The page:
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To cheers on the floor, House sends day care licensing bill up to the Senate

Chip Brownlee | The Trace



By Chip Brownlee
Alabama Political Reporter

The Alabama House on Thursday approved a bill that would bring more previously unlicensed religious day cares under the supervision of the Alabama Department of Human Resources.

The bill by Rep. Pebblin Warren, D-Tuskegee, has been nearly two years in the making. It passed the House last year but died during a 10-minute calendar in the Senate as the Legislature neared the end of the session last year.

This year, the House passed Warren’s bill by a vote of 86 to 5 — but only after hours of debate. Cheers erupted on the floor when the bill passed Thursday evening.

“It will be a giant step forward because they’ll know someone is looking,” Warren said. “They’ll know I’m looking.”

The Senate is expected to put the bill on the “fast track,” taking it up in Senate committee within the next few legislative days after lawmakers return Tuesday.


The legislation, if it becomes law, would require some for-profit religious day cares and those that receive federal or state funding to go through DHR’s licensing process and abide by the department’s minimum safety standards. Some religious day cares — those that don’t receive federal or state funding — will remain exempt from state licensing processes.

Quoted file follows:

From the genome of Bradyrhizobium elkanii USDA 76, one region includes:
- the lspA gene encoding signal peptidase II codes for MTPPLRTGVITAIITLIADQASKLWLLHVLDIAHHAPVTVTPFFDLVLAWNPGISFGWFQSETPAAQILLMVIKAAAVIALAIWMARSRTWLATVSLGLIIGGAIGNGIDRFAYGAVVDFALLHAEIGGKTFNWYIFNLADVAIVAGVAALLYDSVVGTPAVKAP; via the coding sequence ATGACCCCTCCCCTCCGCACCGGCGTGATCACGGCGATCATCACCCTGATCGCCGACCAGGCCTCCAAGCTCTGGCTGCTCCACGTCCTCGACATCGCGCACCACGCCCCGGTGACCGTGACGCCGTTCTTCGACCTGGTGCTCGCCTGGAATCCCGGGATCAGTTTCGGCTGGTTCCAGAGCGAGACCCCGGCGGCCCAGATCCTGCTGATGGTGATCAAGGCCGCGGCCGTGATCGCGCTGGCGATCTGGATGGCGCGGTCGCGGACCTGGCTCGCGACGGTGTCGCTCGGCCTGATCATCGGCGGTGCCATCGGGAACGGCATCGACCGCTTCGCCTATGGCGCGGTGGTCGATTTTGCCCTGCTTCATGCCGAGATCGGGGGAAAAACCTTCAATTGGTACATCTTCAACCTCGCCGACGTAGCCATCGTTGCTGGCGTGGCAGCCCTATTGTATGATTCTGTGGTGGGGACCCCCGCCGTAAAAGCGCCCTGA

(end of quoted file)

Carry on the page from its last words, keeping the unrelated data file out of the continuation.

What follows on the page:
“My initial objective is still the health and safety of the children in day cares in the state of Alabama,” Warren said.

Warren introduced the bill last year after a string of incidents including the death and injury of several children in unregulated, church-affiliated day cares.

After the bill failed in last year’s legislative session, a 5-year-old boy, Kamden Johnson, was found dead, lying on the side of the road three miles from his Mobile-area day care, Community Nursery & Preschool Academy on Hillcrest Road, in August.

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More than 23 instances of non-compliance were found at the previously unlicensed, unregulated day care where the young boy died. Kamden’s name was invoked numerous times Thursday as lawmakers pushed for the legislation.

His death wasn’t the first time children have been killed or injured in day cares operating at lower safety and health standards. More than 80 children became ill at a Montgomery day care in 2015 after they were infected with staph, and, in another instance, a South Alabama woman opened several “religious” day cares despite charges of abuse and child neglect.

“After the tragedy over the summer, I said this year would be different. It must be different,” Warren said.

Warren said the process of getting this legislation through was exhausting.

“It’s really been a long day but I’ve been very, very prayerful in this, and I think God is pleased,” Warren said. “I didn’t give up. I could have easily said hey, throw my hands up and walk away.”

Alabama law, as it stands, allows day cares that are affiliated with churches and other religious groups to apply for exemptions to licensing requirements. While those unregulated day cares are required to follow health department and fire safety regulations, they aren’t otherwise subject to oversight or inspection by the Department of Human Resources.